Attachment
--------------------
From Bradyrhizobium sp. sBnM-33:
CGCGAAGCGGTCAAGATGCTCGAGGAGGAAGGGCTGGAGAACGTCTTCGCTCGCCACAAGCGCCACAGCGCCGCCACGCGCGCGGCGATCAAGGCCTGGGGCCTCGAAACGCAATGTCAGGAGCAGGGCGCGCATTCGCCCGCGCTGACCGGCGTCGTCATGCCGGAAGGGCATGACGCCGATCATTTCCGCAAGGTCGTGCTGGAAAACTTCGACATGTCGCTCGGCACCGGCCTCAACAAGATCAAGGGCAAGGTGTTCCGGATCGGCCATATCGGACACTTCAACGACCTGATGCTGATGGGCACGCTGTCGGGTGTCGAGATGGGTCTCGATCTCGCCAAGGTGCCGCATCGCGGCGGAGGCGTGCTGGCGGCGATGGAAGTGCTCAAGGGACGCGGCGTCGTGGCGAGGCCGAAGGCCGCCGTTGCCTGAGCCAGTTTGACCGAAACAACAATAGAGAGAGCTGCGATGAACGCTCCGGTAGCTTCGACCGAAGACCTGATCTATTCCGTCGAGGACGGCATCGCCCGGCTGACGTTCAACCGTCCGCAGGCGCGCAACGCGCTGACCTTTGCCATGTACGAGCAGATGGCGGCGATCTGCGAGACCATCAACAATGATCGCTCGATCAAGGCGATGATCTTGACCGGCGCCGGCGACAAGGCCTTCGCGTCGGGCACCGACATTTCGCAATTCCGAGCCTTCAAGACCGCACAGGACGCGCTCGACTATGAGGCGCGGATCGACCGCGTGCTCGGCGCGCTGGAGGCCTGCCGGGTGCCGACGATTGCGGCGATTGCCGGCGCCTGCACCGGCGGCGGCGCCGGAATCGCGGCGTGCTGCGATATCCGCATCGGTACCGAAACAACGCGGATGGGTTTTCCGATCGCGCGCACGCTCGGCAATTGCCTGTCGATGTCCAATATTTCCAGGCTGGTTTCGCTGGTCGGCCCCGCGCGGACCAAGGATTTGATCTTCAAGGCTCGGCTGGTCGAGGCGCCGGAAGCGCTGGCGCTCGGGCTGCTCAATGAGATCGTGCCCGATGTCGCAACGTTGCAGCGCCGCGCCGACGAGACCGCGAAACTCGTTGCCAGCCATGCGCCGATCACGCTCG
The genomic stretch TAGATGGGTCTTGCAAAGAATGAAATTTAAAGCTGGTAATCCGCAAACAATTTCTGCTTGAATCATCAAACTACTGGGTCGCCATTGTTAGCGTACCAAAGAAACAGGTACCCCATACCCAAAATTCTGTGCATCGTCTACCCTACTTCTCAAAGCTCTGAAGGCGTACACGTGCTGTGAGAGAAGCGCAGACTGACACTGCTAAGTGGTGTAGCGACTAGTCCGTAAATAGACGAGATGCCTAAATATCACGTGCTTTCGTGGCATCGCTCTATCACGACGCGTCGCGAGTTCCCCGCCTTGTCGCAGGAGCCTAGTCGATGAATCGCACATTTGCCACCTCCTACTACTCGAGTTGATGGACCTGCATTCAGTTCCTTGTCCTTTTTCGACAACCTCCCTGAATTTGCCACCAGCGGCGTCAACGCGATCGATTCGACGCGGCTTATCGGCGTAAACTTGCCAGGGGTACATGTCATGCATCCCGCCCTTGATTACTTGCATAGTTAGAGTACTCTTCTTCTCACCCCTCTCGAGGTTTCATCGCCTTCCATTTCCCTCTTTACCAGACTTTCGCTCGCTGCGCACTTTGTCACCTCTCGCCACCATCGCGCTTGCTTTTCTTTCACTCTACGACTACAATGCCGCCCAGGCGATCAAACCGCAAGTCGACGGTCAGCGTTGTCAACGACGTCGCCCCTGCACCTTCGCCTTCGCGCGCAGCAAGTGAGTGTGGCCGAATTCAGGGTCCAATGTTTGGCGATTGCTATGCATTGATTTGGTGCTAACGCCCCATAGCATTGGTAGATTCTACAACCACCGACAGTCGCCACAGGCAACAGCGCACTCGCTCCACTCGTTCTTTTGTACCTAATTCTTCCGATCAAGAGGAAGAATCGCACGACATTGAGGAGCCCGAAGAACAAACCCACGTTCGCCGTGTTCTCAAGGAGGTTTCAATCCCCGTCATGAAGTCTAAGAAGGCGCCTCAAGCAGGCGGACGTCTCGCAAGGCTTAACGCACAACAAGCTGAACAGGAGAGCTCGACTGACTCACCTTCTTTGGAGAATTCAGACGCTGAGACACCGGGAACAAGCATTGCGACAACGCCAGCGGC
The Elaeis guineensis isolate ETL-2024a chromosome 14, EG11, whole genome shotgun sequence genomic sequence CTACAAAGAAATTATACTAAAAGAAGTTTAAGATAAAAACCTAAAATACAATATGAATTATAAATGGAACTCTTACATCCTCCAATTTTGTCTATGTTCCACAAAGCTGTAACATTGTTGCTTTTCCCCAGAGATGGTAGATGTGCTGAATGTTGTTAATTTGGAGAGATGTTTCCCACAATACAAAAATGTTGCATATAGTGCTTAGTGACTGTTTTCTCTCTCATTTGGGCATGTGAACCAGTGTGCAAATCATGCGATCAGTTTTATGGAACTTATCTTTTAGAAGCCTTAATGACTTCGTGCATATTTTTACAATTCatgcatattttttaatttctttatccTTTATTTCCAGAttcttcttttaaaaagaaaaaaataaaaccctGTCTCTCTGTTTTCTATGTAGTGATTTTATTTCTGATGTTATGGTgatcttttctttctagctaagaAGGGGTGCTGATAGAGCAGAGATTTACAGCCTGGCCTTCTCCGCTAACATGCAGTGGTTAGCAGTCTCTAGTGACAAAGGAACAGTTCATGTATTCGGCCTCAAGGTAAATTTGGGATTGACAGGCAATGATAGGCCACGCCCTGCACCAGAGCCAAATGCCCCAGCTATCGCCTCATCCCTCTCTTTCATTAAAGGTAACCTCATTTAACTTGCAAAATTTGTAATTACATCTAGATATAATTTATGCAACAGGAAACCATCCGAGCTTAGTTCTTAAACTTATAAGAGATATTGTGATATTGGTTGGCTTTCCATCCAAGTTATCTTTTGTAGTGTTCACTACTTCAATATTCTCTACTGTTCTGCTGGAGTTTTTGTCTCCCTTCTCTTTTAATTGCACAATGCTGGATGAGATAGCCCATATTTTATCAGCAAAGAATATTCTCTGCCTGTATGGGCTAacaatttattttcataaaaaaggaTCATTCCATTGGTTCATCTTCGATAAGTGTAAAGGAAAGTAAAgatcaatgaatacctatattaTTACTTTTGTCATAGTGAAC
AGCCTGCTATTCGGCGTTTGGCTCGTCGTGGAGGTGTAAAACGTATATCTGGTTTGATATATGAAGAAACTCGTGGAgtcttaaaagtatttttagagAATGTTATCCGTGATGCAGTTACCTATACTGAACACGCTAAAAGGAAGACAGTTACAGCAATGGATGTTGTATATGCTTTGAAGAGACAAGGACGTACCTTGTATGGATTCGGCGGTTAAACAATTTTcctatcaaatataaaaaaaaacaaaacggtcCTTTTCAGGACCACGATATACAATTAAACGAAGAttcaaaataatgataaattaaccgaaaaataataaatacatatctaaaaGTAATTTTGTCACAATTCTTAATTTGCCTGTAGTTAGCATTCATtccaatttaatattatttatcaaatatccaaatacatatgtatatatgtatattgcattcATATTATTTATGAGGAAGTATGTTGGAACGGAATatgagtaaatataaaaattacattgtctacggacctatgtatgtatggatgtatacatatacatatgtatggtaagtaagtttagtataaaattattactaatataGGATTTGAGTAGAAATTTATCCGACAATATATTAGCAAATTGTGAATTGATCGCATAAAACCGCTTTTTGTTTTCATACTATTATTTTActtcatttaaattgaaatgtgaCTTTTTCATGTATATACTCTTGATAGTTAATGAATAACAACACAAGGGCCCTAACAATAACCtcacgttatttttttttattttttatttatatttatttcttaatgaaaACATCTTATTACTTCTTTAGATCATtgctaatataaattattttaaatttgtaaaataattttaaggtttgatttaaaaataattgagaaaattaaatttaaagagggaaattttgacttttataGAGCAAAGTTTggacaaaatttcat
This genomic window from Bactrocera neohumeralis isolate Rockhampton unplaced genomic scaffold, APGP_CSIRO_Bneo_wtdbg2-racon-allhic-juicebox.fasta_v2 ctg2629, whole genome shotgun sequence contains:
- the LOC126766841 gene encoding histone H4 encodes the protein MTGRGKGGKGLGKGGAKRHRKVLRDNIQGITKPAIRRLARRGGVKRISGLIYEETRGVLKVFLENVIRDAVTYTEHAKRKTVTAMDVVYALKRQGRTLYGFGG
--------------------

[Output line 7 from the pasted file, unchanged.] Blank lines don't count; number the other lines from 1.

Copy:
- the LOC126766841 gene encoding histone H4 encodes the protein MTGRGKGGKGLGKGGAKRHRKVLRDNIQGITKPAIRRLARRGGVKRISGLIYEETRGVLKVFLENVIRDAVTYTEHAKRKTVTAMDVVYALKRQGRTLYGFGG